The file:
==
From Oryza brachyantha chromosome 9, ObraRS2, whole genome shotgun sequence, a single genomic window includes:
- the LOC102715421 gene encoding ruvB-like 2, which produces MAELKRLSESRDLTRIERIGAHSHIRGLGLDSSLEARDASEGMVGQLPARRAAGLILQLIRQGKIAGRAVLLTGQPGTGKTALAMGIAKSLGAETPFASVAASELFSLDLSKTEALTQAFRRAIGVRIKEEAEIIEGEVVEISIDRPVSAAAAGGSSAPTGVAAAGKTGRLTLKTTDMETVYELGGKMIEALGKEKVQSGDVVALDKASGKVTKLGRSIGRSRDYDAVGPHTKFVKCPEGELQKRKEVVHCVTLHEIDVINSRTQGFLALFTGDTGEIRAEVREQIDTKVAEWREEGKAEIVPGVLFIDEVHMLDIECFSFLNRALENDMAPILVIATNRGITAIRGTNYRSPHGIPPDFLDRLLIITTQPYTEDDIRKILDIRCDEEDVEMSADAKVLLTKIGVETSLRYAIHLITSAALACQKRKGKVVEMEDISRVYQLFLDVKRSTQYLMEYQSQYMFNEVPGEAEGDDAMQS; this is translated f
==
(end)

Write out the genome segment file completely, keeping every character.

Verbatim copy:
From Oryza brachyantha chromosome 9, ObraRS2, whole genome shotgun sequence, a single genomic window includes:
- the LOC102715421 gene encoding ruvB-like 2, which produces MAELKRLSESRDLTRIERIGAHSHIRGLGLDSSLEARDASEGMVGQLPARRAAGLILQLIRQGKIAGRAVLLTGQPGTGKTALAMGIAKSLGAETPFASVAASELFSLDLSKTEALTQAFRRAIGVRIKEEAEIIEGEVVEISIDRPVSAAAAGGSSAPTGVAAAGKTGRLTLKTTDMETVYELGGKMIEALGKEKVQSGDVVALDKASGKVTKLGRSIGRSRDYDAVGPHTKFVKCPEGELQKRKEVVHCVTLHEIDVINSRTQGFLALFTGDTGEIRAEVREQIDTKVAEWREEGKAEIVPGVLFIDEVHMLDIECFSFLNRALENDMAPILVIATNRGITAIRGTNYRSPHGIPPDFLDRLLIITTQPYTEDDIRKILDIRCDEEDVEMSADAKVLLTKIGVETSLRYAIHLITSAALACQKRKGKVVEMEDISRVYQLFLDVKRSTQYLMEYQSQYMFNEVPGEAEGDDAMQS; this is translated f